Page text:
Dirty & Thirsty – Not Just A Paper Tiger
By Yuanchao Xu 17 February, 2020
Disruptions are abound as the march to a Beautiful China continues. CWR's Xu expands on how the paper industry is hit
On 14 January 2020, the Supreme People’s Procuratorate published a white paper on the green development of the Yangtze River Economic Belt (YREB), which shows that in 2019, there are 7,084 people arrested for 4,336 environmental crimes, with an increase of 43.05% and 44.39% respectively compared to 2018. The white paper is not only a work summary of procuratorates, but also signals stricter enforcement in future.
The YREB is clearly China’s economic powerhouse, accounting for 45% of China’s GDP and 43% of China’s population. The green development of the YREB is important to both China and the world. CWR has just published a scientific journal article on the water-nomics of the YREB. Unfortunately it is only in Chinese currently. However, most of the analysis can be found in our report here.
The YREB is the heartland of many important industries, out of which the paper industry is definitely one of the most polluting industries.
China takes a large share in both global paper production & consumption & it could still grow
During Christmas, we published The Hidden Cost Of Our Christmas Cards & Crackers, in which we introduced how environmentally costly the paper industry is. China takes a large share in both global paper production and consumption. The shares could still go up given China’s increasing population, urbanisation and promising economy. This time we are going to discuss what China is doing to tackle paper industry pollution and balance between environment and economic development.
China is taking action…
Ever since the ideas of ecological civilisation and Beautiful China were put on the table, economic growth is no longer prioritised and environmental capacity has become the first consideration in planning. The “Three Red Lines” for water, for instance, stipulate water use caps for each province by 2020 and 2030.
For the paper industry, the Chinese government has issued a series of policies to support the green transitioning as shown below.
Many provinces have experienced production cuts in 2018 & all are pilot provinces for the water resource tax reform
Besides, other comprehensive regulations/reforms have also impacted the paper industry. Below are the latest numbers for provincial paper production (only provinces with production over 1mn tonnes). It shows that many provinces have experienced production cuts in 2018 including Hebei, Henan, Tianjin and Shandong, which are all pilot provinces for the water resource tax reform.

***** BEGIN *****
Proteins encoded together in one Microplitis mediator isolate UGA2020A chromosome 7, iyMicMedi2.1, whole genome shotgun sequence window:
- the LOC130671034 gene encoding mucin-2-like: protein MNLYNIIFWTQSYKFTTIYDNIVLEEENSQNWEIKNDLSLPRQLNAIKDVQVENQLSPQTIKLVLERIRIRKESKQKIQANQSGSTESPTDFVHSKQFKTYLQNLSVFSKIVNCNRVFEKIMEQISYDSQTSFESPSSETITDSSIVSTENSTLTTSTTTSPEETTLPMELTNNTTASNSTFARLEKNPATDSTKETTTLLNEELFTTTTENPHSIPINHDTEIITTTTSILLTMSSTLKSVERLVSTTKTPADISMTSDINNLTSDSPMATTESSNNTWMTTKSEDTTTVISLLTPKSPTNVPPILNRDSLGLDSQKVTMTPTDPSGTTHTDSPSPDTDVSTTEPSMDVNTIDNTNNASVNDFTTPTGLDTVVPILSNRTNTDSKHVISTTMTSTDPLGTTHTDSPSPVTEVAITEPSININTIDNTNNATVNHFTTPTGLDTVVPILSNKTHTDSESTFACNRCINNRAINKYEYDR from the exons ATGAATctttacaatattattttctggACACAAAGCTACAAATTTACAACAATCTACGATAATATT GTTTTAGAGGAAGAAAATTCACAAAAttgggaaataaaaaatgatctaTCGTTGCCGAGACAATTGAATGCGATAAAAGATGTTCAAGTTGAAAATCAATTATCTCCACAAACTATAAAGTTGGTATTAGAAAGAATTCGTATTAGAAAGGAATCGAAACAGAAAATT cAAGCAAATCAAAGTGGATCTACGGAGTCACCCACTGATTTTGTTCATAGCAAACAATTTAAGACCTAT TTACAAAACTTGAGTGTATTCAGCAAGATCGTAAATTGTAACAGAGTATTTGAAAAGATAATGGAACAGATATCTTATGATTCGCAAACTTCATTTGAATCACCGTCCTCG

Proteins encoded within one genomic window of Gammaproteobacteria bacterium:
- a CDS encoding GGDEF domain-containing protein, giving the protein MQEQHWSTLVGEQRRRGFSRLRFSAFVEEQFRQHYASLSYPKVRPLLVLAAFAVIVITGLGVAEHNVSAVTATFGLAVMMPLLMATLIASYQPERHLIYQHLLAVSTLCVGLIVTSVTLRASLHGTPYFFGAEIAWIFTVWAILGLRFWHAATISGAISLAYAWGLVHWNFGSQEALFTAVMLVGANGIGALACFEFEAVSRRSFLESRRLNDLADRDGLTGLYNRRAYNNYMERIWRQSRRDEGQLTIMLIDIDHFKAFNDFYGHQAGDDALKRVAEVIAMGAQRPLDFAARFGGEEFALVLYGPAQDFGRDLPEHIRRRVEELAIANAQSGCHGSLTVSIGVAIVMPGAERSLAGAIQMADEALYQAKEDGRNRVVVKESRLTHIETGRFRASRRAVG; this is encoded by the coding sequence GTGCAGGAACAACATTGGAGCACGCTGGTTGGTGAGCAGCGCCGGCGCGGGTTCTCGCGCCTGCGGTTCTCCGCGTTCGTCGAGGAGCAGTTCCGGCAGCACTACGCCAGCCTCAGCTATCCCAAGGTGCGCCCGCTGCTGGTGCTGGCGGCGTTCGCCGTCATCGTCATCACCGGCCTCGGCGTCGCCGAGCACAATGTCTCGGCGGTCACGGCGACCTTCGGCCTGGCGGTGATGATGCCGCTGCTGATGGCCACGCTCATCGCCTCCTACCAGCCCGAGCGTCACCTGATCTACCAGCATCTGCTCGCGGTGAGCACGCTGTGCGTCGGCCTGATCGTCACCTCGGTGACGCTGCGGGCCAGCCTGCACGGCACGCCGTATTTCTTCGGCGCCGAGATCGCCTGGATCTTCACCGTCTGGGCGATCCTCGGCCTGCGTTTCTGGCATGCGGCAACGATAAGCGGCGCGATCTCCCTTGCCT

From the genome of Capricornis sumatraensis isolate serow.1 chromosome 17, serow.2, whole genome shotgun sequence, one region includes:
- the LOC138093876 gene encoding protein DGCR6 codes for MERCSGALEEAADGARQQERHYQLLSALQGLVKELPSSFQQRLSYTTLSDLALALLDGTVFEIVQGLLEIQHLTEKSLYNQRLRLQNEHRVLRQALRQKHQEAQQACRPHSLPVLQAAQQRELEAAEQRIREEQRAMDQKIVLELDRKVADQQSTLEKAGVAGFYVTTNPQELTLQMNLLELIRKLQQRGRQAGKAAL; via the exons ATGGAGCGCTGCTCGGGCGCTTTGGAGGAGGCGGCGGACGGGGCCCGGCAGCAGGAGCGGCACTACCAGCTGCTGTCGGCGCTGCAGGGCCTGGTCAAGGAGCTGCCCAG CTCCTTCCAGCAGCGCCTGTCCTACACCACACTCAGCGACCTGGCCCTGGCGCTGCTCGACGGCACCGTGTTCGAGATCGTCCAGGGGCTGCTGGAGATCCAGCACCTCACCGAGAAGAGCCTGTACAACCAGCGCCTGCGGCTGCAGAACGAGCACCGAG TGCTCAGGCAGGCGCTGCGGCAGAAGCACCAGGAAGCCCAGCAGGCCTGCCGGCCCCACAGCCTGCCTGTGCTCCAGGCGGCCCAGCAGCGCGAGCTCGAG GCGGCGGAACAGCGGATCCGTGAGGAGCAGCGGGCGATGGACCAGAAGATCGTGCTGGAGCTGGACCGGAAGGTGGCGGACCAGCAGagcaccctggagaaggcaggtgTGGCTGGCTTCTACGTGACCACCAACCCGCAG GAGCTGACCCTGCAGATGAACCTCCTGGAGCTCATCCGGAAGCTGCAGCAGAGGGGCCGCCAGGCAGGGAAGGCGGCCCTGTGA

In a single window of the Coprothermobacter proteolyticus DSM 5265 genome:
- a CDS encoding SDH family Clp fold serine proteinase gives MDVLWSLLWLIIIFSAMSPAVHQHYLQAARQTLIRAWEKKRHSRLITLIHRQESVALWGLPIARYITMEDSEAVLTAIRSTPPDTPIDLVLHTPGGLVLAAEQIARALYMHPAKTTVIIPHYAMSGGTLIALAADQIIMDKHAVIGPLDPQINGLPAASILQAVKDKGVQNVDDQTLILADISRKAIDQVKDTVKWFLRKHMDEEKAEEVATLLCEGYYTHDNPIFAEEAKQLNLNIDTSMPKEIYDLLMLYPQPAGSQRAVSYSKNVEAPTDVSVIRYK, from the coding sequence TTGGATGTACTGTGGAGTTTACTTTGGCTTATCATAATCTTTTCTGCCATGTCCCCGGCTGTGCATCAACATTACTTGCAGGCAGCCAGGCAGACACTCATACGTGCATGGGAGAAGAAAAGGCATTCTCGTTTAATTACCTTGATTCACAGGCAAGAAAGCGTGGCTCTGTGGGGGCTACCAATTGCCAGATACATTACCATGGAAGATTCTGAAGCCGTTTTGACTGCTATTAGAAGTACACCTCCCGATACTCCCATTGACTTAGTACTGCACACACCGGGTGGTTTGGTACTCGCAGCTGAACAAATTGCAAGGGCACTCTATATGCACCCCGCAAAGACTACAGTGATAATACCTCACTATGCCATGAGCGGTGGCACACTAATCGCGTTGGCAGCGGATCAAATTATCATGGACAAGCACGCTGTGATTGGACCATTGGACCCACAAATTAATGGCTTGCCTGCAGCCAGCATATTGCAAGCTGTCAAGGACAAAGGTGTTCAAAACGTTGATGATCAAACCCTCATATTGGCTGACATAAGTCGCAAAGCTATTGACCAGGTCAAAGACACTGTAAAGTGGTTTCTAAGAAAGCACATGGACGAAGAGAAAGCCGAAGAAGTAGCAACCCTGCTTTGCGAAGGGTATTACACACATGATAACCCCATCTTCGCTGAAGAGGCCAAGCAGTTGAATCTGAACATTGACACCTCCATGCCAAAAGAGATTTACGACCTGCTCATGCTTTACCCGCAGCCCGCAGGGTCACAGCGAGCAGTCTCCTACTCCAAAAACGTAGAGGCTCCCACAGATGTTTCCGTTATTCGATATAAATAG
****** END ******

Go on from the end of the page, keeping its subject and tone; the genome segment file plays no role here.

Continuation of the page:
In particular, Hebei suffered the greatest decline of 30.98%, which may be attributable to the high groundwater price in the water resource tax reform (enterprises in Hebei rely heavily on groundwater).
Clear improvement but more is needed…
Partly due to the tightening regulatory landscape, the environmental performances of paper enterprises have improved. During the 12FYP, both freshwater extraction and wastewater discharge have progressively declined and the discharge of main pollutants have either declined rapidly (COD, SO2) or remained stable (ammonia Nitrogen, NOX).
During the 12FYP, both freshwater extraction & wastewater discharge have progressively declined…
…discharge of main pollutants have either declined or stabilised
However, the paper industry in 2015 accounted for 7.5% of China’s total industrial freshwater extraction
However, although the freshwater extraction of paper industry has declined, it still accounts for a large portion of China’s total industrial freshwater extraction. According to Everbright Securities, the freshwater extraction of paper industry in 2015 is 2.898bn tonnes, accounting for 7.5% of the country’s total industrial freshwater extraction.
Elsewhere, the water reuse rate in the paper industry has increased from 44.6% (2005) to 75.5% (2015), yet there is still some distance from the lowest standard of 80% stipulated in the ‘Appraisal System for Cleaner Production – Pulp and Paper Industry’. Clearly more work is needed.
2020 is the final year of the 13FYP, and also the examination year for environmental targets. The paper industry, as a resource consuming and polluting industry, could potentially be the focus in water use efficiency improvement and pollution prevention, leading to a wave of regulatory shocks to the industry. There is still a long uphill journey for the green transitioning of the paper industry in China.
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